Ukraine needs more prosthetics clinicians as war toll mounts

By Natalie Grover and Stefaniia Bern

LONDON/KYIV (Reuters) - The steady stream of wounded soldiers into a clinic for artificial limbs in Kyiv is a stark reminder of the human cost of Russia's war on Ukraine, where military casualties are a secret closely guarded by both sides.

Unrelenting artillery fire along a 1,000-km (600-mile) front line and Russia's frequent use of missiles across the country mean that shrapnel wounds are maiming people in Ukraine on a scale just beginning to emerge.

"Unfortunately, the number of patients has increased significantly," said Andrii Ovcharenko, who works with a team of medics and technicians at the "Without Limits" prosthetics clinic, one of almost 80 now operating in Ukraine.

Clinic owner Nagender Parashar's Kyiv-based company made about 7,000 prosthetic components in the second half of last year, equal to the total produced in 2021. "It's still not enough," he said.

Parashar has 25 specialists at the nine clinics he owns in Ukraine; the busiest - Kyiv and Lviv - would see 20 to 30 patients a month, but now it is three times that number and he says he needs up to 75 more specialists to cope.

Russia has poured extra troops and artillery into the fight this year and some analysts have compared the months of intense, inconclusive trench warfare in eastern Ukraine to World War One.

"There really is a shortage of prosthetists, because there are a huge number of people requiring prosthetic treatment coming in every day," Ukrainian Health Minister Viktor Liashko told Reuters in an interview.

"Now the priority is upper limbs, so those specialists who deal with this are overloaded."

On a recent morning, Ovcharenko's Kyiv clinic assessed two soldiers for artificial legs and adjusted the new limb of a third. A handful more came for rehabilitation exercises. Staff said a recent Russian missile attack on Kyiv had put others off.

Denys said he lost his left leg when a Russian missile landed 50 metres from his unit in the eastern city of Kramatorsk.

"My comrade behind the dugout received shrapnel wounds and bled to death," the 28-year-old told Reuters as he sat in a wheelchair, declining to give his full name.

He said it was a gift from God that he had survived and there was no sense in complaining. He planned to return to civilian life once he had recuperated. According to Ovcharenko, many amputee soldiers volunteer to return to the war.

Dmytro Zilko had a newly fitted artificial limb to replace his right leg, amputated after a shell landed nearby during fighting in a village close to the eastern town of Bakhmut - where the fiercest battles of the conflict still rage.

"They cut my leg off in Druzhkivka," the 22-year-old said, referring to a town west of Bakhmut. "This is my fourth exercise day. As soon as I stood on my prosthetic leg, I felt alive."


Germany's Ottobock - the world's biggest prosthetic equipment maker by market share - sold roughly twice as many foot prosthetics in the second half of 2022 as all of 2021, its CEO Oliver Jakobi told Reuters, attributing the rise to the war.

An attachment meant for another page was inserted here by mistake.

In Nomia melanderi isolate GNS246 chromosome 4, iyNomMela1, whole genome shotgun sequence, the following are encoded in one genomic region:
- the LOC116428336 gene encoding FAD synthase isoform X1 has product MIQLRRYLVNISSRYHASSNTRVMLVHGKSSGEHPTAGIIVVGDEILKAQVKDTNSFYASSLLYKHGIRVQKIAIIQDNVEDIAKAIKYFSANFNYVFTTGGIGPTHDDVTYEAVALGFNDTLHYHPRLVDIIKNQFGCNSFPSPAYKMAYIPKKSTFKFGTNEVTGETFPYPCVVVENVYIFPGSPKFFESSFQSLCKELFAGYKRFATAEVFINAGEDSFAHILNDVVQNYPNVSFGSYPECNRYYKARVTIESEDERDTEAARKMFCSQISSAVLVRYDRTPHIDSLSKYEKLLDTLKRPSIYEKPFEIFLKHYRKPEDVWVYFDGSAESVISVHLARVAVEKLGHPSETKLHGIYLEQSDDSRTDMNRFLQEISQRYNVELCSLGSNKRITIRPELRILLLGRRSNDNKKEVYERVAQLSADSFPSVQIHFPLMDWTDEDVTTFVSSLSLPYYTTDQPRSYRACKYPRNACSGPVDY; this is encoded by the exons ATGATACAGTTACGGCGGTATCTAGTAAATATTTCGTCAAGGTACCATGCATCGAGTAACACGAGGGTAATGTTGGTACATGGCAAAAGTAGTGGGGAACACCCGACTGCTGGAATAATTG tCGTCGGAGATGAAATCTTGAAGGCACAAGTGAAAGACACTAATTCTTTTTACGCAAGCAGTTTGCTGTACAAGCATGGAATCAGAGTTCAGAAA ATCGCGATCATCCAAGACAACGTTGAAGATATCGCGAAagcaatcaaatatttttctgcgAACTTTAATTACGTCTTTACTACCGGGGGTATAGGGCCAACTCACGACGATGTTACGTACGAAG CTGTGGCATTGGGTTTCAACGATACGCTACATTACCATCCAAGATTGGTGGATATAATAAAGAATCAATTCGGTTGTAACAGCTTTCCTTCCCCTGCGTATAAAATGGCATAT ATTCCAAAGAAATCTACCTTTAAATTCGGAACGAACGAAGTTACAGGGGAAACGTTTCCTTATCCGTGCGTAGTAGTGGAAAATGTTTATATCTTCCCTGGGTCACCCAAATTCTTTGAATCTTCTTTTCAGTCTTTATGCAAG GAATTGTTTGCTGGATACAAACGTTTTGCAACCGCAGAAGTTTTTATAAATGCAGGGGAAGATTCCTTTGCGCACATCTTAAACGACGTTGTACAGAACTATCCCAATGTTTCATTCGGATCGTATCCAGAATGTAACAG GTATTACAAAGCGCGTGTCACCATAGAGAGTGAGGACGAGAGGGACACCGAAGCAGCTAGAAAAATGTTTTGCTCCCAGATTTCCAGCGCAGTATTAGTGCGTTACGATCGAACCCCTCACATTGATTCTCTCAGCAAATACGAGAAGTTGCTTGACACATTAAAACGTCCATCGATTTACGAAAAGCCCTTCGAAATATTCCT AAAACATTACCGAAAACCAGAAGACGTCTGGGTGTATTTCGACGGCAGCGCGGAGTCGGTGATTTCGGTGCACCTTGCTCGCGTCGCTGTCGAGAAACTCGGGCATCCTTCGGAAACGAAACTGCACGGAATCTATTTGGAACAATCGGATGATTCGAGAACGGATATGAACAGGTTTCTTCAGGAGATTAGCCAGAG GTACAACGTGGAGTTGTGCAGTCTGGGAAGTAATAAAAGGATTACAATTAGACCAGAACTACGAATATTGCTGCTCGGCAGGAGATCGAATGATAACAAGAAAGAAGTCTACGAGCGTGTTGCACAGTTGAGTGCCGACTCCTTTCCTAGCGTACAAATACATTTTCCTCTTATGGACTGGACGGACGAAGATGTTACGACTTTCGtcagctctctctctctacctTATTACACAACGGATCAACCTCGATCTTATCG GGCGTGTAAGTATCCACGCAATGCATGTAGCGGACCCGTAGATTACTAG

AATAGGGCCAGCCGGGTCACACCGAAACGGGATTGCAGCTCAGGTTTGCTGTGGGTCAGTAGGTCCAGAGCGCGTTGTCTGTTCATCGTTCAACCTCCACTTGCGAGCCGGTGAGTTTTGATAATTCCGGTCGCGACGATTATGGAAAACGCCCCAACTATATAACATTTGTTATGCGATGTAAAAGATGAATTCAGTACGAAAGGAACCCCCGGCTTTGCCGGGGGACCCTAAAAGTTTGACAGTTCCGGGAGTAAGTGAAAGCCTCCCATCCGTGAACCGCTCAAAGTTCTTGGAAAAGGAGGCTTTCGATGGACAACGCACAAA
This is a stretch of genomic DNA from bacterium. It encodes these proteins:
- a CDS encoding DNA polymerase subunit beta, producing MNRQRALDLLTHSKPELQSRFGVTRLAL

Before Russia's full-scale invasion 13 months ago, the ratio of lower limbs and upper limbs was about 9 to one, while it was now probably 50-50, he said.

Ukraine has around 300 prosthetists, technicians and apprentices, but only five can fit functional devices like hands and arms, said Antonina Kumka, founder of charity Protez Hub which works with 79 prosthetics clinics across the country, up from 65 in 2021.

Artificial limbs like elbows are in demand, she added, with some people having to wait up to six months to be fitted.

At least 100 patients had been fitted abroad, she said, noting that the practice is not ideal given patients need long-term follow-up.

Experts say Ukraine will need big investment in infrastructure and staff to deal with amputees needing help for years to come: a lower limb prosthetic can cost anywhere from $500 to as much as $70,000 for more sophisticated equipment.

The number of prostheses paid for by Ukraine's Ministry of Social Policy jumped more than 15% to 13,219 in 2022 from a year earlier, according to previously unreported ministry data.

Healing following amputation surgeries before new limbs can be fitted can take up to four months and there is another lag before the government makes a payment.

U.S. Army General Mark Milley estimated in November at least 100,000 Russian military casualties - killed or wounded, with "probably" the same for Ukraine. Some Western officials have suggested that number had doubled on the Russian side by February. Neither side gives updated figures.

Oleksandra Kazarian, CEO of the Ortonet association for prosthetic and orthopaedic enterprises in Ukraine, said the numbers treated by one company, Tellus, had risen 20% last year from nearly 600 a year earlier across three clinics. It expects another 30-40% rise in 2023.

It plans to expand, depending on how the war unfolds but is not sure where to open new clinics.

"Where's a safe place?" Kazarian said. "You never know."

(Additional reporting and writing by Mike Collett-White; Editing by Josephine Mason and Philippa Fletcher)